During a Language Readiness for Deaf and Hard of Hearing Children forum hosted by the Pennsylvania Society for Advancement of the Deaf, it was agreed that early, unrestricted access to language is critical for cognitive and linguistic development.
The attendees at the PSAD forum represented varying organizations with varying approaches on how to serve deaf and hard of hearing children.
American Sign Language, Listening and Spoken Language, hearing aids, cochlear implants, itinerant teachers, interpreters, Communication Access Real-time Translation (CART), mainstreaming, deaf schools, and bilingual education.
Given that any combination of modalities can coexist, PSAD chose not to focus on the argument of whether one is better than the other.
Of more concern is the fact that there are still too many deaf and hard of hearing kids who fall through the cracks with significant language delays. PSAD’s goal, then, is to objectively identify why this happens and address the issue accordingly.
Although PSAD is in the beginning stages of a statewide collaboration for more effective strategies, a quick look over the deaf education landscape already reveals a pressing need.
There aren’t enough deaf people involved in the process.
During the critical language acquisition years of 0-5, there need to be deaf professionals, deaf mentors, and deaf role models involved from the outset. Strangely, they are often excluded when a newborn baby is first identified as deaf.
This needs to change. Common sense dictates that if you want to understand what it’s like to be deaf, ask a deaf person.
An audiologist can tell you the degree of a deaf person’s hearing loss. A doctor or surgeon can give you an in-depth presentation on the anatomy of the ear and how it functions.
But only a deaf person can accurately explain what it means, and what it feels like, to be deaf. This is valuable information that cannot be ignored. Yet it often is.
If you just found out that your child is deaf and if none of the consultants who advise you what to do about it are deaf themselves, there’s a gaping hole in the information you are being provided. It’s best to get the whole story if you want to address the whole child.
Again, it is no longer about whether “this” is better than “that.” It’s about 100 percent accessibility and filling in whatever gaps, as early as possible, that may exist in a child’s journey towards language acquisition.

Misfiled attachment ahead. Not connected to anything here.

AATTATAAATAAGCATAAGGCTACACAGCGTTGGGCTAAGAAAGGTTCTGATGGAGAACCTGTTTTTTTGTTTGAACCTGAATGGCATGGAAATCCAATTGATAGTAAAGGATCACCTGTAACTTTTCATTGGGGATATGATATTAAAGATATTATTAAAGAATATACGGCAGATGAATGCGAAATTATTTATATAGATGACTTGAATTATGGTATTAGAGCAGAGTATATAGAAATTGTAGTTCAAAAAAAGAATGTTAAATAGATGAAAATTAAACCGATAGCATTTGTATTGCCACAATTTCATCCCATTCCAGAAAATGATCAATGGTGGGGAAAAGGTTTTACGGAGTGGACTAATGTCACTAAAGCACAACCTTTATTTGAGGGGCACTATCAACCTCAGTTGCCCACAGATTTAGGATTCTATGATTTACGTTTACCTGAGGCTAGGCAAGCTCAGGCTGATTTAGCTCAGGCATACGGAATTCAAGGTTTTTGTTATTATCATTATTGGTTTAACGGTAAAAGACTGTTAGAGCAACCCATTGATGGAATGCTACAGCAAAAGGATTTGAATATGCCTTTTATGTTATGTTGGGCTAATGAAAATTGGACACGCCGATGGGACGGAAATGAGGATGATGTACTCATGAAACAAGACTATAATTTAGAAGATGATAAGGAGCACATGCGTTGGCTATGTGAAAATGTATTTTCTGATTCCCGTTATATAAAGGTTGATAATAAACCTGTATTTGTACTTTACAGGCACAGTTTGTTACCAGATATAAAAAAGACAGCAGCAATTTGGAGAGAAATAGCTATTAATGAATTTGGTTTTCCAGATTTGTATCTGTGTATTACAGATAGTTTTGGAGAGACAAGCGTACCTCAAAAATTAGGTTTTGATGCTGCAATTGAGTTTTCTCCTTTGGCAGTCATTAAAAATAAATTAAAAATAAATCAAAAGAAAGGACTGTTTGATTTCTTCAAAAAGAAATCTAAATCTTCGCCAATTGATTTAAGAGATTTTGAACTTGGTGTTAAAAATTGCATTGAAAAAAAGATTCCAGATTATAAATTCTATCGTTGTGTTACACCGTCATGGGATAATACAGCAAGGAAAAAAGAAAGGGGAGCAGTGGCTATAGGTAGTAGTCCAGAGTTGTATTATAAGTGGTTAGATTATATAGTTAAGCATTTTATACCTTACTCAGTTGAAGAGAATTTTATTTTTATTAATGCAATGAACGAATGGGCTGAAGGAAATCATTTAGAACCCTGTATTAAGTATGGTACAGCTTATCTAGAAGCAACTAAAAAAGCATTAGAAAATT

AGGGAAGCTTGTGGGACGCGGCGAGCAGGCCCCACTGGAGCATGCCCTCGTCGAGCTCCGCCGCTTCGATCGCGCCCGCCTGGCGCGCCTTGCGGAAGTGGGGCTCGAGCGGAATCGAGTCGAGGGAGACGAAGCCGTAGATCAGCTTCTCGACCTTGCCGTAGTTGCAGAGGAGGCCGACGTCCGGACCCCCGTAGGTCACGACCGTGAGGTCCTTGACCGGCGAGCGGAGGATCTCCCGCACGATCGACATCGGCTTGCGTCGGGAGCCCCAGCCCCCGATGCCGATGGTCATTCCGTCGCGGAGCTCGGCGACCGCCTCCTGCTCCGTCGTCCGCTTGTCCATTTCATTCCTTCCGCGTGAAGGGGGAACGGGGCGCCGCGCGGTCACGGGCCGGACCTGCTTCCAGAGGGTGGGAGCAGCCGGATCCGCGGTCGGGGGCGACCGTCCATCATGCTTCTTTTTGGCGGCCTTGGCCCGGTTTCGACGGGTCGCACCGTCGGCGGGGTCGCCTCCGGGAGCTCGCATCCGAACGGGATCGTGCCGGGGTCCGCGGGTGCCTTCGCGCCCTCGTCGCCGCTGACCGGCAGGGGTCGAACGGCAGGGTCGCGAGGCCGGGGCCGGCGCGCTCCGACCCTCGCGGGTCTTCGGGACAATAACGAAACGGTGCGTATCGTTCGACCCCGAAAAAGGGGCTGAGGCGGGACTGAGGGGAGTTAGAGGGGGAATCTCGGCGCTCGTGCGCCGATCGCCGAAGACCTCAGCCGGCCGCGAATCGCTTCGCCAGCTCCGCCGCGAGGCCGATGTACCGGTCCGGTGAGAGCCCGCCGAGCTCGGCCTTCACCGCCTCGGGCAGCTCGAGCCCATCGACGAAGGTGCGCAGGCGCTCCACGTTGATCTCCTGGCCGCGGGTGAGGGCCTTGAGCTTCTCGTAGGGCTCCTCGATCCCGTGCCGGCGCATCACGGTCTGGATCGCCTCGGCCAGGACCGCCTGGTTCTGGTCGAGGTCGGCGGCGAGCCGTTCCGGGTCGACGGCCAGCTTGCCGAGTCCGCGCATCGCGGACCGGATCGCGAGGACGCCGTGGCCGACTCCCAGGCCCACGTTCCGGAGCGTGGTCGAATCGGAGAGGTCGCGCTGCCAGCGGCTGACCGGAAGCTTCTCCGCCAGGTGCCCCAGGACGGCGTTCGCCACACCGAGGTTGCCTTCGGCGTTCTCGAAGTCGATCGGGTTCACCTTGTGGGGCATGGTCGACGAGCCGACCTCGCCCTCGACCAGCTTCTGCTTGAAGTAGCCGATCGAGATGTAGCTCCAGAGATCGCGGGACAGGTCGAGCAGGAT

Parents have a right to know everything from the very beginning. No more waiting until their deaf child has a chance encounter with another deaf person at age 15, finding out they have a lot in common, and then wondering: Why didn’t anyone tell us about this before?
Emerging research has continued to prove that there is no harm (and in fact, there are many benefits) in exposing deaf and hard of hearing children to all of the opportunities that are available for them.
Today, many deaf adults look back on their school days and wish they had those opportunities.
As one of those deaf adults, I remember all too well how I struggled in the mainstream, yet my teachers repeatedly said “He’s doing fine.”
How could they speak like that on my behalf? Without checking with me first? They meant well, but they’re not deaf.
I’m not saying they were wrong. I’m saying they simply didn’t understand. There was no way for them to understand. There’s no way they can understand the world as seen from my point of view. No ifs, ands, or buts about it.
As the father of a deaf child who was initially mainstreamed, it hit me hard when I saw his teachers repeating the very same “He’s doing fine.” Unbeknownst to them, this kid who was doing fine would come home and tell me he couldn’t stand being the only deaf kid in his school.
Our stories are just the tip of the iceberg. But if you include us, we can provide valuable information for the next generation of deaf and hard of hearing children.
Liz Hill, a PSAD board member who moderated the language readiness forum, hit the nail on the head when she shared an article titled Principles and Guidelines for Early Intervention After Confirming That a Child is Deaf or Hard of Hearing. It drives home the point of including qualified deaf professionals in Early Intervention. I agree wholeheartedly.
It’s kind of ironic how inclusion used to be a bad word in the deaf community (its misuse led to deaf children being isolated in the mainstream, away from deaf peers and role models). It’s now exactly what we’re calling for in Early Intervention.
The inclusion of deaf professionals in an area where they have so much to offer.